Surveillance centre hailed as critical in capture of escaped terror suspect | UK security and counter-terrorism

The capture of escaped terrorism suspect Daniel Khalife is being hailed as a vindication of a decision to bring together police and the intelligence agencies into a new £412m surveillance centre.

The four-day search for Khalife was coordinated at the Counter Terrorism Operations Centre (CTOC) in West Brompton, central London, where for the first time in a manhunt counter-terror police worked alongside members of MI5 and MI6.

The situation room at the centre has access to “cutting edge” spy technology including facial recognition, the CCTV camera network and phone tracking data. The use of this surveillance, including intercepted phones of those linked to Khalife, are all thought to have been used in the search.

The Met’s counter-terrorist commander, Dominic Murphy, said the joint working in the centre, which opened in 2021, played a key role in Khalife’s capture.

Speaking to reporters on a video call he said: “One of the unusual things about this investigation is for the first time we’ve run this type of inquiry from our new CTOC, which brings counter-terrorism policing, SO15, into close proximity to all our partners.”

He added: “This was the first big operation they did and it shows this is working because we’re working very closely.”

The Mail on Sunday reported that the security forces obtained phone tapping warrants on those linked to Khalife. This led police to a house in Richmond on Saturday morning where they just missed Khalife, according to the Mail.

Police confirmed that shortly after the raid in Richmond, they received a tipoff that Khalife had been seen in Spencer Road in Chiswick and another that he had been seen at the junction of Chiswick Mall and Church Street. However, again they could not find him.

But then at 10.40am he was found several miles north-east of Chiswick riding a bike on a tow path in Greenford. Police appeared to be lying in wait. Witnesses said he was pushed off his bike by an armed plain-clothes officer and soon after up to 60 officers arrived at the scene.

Murphy said Khalife’s arrest was the culmination of “an incredible effort by the investigation team”. He also thanked the public for more than 100 tipoffs of potential sightings.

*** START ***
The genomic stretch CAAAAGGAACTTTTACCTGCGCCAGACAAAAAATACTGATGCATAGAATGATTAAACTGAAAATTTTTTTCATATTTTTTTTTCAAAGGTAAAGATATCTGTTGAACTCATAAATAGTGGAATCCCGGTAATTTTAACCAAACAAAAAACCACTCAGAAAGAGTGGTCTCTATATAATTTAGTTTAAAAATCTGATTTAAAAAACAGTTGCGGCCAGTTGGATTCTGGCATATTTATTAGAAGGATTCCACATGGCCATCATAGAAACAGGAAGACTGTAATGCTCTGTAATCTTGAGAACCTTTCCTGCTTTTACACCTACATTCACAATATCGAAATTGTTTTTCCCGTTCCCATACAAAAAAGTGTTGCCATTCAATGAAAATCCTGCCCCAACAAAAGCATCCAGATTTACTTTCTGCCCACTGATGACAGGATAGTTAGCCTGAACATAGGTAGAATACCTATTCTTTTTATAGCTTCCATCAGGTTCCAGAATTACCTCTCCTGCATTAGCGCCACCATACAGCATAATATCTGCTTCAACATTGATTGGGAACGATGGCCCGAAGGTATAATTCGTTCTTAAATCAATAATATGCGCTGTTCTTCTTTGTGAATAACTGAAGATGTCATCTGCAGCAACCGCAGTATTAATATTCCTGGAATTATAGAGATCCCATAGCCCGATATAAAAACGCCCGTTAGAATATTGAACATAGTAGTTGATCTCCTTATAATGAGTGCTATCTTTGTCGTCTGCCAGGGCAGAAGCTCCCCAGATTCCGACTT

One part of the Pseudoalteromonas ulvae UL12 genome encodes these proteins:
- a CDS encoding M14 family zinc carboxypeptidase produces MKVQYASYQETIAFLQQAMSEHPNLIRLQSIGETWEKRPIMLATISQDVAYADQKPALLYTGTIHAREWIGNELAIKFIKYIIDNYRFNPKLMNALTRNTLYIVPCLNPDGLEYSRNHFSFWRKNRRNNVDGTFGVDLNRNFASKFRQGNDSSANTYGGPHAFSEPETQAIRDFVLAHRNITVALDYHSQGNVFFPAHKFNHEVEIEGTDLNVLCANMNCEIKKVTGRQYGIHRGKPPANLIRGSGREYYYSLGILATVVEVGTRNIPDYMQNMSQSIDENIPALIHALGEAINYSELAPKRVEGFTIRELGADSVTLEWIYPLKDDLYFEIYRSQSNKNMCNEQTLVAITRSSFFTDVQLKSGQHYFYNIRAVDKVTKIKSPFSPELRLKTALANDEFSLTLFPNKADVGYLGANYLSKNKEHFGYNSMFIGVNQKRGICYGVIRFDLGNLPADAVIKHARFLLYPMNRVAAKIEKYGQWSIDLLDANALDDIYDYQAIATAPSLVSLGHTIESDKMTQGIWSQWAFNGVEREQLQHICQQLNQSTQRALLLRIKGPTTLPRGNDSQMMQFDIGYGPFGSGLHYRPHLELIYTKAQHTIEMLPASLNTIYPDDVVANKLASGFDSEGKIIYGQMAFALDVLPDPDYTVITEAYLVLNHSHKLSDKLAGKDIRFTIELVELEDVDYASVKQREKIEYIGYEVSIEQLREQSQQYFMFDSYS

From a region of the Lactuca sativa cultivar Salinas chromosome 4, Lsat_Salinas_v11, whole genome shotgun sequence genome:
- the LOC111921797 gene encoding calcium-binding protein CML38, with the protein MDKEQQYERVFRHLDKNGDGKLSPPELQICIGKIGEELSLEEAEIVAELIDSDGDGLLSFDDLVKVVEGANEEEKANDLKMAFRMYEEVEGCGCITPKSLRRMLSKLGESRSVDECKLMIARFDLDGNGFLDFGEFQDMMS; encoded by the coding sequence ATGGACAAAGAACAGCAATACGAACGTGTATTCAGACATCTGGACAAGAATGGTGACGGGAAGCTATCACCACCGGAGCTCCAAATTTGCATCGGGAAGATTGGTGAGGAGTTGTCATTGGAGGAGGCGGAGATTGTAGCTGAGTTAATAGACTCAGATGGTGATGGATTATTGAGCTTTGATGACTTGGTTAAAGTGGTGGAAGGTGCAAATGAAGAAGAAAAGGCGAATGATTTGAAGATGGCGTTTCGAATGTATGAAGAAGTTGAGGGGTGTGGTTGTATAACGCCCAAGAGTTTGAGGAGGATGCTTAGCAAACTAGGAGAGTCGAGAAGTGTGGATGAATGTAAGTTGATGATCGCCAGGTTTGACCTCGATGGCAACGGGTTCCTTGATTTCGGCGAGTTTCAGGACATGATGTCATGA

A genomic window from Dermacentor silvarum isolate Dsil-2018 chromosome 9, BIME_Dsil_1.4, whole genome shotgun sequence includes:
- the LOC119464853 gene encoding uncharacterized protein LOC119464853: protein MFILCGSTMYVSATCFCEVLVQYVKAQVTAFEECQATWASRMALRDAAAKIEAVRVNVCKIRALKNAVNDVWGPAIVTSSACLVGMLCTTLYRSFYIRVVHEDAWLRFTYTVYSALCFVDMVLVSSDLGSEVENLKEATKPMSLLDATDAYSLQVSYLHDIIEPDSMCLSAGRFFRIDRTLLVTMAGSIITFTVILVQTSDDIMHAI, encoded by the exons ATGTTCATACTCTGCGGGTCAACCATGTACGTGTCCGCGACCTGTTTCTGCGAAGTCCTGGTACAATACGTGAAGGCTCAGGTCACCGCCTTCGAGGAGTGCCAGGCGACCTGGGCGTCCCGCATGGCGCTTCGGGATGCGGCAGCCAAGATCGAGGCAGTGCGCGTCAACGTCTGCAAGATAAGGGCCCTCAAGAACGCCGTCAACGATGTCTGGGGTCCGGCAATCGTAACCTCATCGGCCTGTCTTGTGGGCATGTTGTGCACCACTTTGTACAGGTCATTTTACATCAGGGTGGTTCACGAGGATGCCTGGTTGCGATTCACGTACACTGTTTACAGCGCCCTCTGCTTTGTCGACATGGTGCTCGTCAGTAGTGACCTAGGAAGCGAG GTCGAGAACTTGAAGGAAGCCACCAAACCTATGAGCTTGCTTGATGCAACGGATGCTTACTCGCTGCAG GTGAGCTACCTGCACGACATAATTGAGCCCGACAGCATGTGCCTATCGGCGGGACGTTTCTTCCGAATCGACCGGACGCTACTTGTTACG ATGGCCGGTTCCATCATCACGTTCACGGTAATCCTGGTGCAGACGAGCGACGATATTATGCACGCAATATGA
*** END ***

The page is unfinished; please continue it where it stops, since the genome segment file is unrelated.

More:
One of the biggest breakthroughs came on Friday when a member of the public said they had seen Khalife walking away from the food delivery lorry he had used to escape from Wandsworth category B prison on Wednesday. The sighting near the south exit of Wandsworth roundabout allowed police to narrow the search.

Murphy defended the time it took to catch Khalife. Speaking on Saturday evening, he told reporters: “It’s been about 75 hours since he went missing from the prison to the point of his arrest.

skip past newsletter promotion

“That’s pretty quick given the challenges. It really gathered momentum yesterday (Friday) afternoon, with a number of calls from the public, but really took a different course last night when we did an intelligence-led search in the Richmond area in the early hours.

“Whilst we didn’t find him at that search, while we were there we had a number of calls over the next hour or two, giving us various sightings of him.”

The CTOC was built in response to intelligence failures exposed by a string of terrorist attacks in 2017 in Westminster, the Manchester Arena, London Bridge, the Finsbury Park mosque and Parsons Green underground station. In a response to a critical report on those attacks by the barrister David Anderson, the government pledged to overhaul the system with a greater emphasis on sharing intelligence between agencies.

When the CTOC was opened, Ken McCallum, the director general of MI5, said: “We know our chances of success are better when we combine the knowledge and the skills of experts from different organisations, fighting terrorism as a single team. CTOC is a massive next step on that journey – a world first.

“CTOC is built around the needs of the public, not the convenience of institutions.”


This website uses cookies. By continuing to use this site, you accept our use of cookies.